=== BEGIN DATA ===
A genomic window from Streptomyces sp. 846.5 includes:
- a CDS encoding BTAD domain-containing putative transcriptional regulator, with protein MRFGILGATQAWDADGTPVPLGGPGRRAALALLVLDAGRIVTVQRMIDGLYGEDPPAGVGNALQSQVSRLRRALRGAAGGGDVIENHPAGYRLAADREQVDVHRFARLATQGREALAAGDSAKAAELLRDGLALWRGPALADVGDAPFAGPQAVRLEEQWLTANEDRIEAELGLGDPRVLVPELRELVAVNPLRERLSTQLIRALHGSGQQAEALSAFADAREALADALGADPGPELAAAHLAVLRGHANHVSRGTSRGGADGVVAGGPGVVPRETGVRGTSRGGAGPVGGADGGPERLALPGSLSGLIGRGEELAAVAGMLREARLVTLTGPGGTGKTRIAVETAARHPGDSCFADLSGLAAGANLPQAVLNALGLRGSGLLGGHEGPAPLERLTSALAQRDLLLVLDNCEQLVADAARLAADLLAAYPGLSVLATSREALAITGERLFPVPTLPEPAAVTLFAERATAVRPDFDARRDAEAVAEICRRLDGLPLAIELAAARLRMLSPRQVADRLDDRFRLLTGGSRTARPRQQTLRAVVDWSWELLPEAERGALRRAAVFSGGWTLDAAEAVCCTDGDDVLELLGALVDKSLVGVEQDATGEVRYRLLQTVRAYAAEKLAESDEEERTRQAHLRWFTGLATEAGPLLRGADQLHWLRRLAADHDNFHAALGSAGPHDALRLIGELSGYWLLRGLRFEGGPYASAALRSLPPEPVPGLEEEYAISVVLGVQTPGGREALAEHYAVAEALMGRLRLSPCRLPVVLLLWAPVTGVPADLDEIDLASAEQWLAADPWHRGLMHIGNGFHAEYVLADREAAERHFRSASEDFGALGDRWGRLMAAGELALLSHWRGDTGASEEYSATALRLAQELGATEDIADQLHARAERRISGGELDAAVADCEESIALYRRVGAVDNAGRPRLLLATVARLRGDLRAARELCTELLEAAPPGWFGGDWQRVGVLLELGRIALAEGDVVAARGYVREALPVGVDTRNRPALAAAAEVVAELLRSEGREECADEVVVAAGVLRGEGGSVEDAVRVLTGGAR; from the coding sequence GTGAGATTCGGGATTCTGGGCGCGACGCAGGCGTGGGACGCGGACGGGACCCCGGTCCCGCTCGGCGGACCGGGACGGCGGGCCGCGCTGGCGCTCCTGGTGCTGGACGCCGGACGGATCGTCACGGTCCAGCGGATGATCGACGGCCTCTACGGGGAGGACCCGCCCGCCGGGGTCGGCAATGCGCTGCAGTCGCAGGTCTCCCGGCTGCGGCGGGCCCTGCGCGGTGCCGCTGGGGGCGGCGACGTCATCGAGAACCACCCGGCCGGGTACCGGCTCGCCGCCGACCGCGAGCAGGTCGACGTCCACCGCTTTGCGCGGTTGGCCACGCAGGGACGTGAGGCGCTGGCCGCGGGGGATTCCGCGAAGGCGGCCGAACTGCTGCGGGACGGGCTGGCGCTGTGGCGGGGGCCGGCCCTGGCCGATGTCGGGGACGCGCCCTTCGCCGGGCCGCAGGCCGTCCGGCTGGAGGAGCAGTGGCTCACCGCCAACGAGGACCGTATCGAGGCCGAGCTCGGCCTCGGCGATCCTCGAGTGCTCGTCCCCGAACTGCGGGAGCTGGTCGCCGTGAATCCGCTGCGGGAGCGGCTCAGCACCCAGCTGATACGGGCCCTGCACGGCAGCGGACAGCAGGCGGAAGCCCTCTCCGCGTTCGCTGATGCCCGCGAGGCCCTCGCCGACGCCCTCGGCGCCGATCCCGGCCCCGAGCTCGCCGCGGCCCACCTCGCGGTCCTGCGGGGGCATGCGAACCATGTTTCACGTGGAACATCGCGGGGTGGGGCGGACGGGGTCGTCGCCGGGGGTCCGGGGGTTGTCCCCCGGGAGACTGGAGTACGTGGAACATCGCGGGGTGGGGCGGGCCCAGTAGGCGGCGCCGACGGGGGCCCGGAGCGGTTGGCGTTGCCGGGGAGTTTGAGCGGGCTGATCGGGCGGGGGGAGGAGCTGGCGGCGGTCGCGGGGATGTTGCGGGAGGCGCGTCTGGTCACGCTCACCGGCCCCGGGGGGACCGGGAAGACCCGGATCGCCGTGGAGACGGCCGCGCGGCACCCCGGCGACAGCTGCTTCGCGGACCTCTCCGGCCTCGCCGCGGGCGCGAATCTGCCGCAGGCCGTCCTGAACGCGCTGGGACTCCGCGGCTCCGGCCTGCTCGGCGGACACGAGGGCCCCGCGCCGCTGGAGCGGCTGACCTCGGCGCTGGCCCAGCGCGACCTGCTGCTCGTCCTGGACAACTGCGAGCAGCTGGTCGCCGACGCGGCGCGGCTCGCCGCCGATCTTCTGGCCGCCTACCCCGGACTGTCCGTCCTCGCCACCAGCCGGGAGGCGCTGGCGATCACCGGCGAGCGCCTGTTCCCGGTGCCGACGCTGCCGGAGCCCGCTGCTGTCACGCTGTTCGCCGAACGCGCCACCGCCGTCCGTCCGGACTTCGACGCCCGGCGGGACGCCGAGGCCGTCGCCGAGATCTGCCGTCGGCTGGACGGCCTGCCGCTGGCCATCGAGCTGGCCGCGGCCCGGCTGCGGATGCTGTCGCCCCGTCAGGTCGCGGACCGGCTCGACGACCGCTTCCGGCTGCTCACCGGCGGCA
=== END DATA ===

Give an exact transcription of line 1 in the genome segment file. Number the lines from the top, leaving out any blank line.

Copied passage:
A genomic window from Streptomyces sp. 846.5 includes: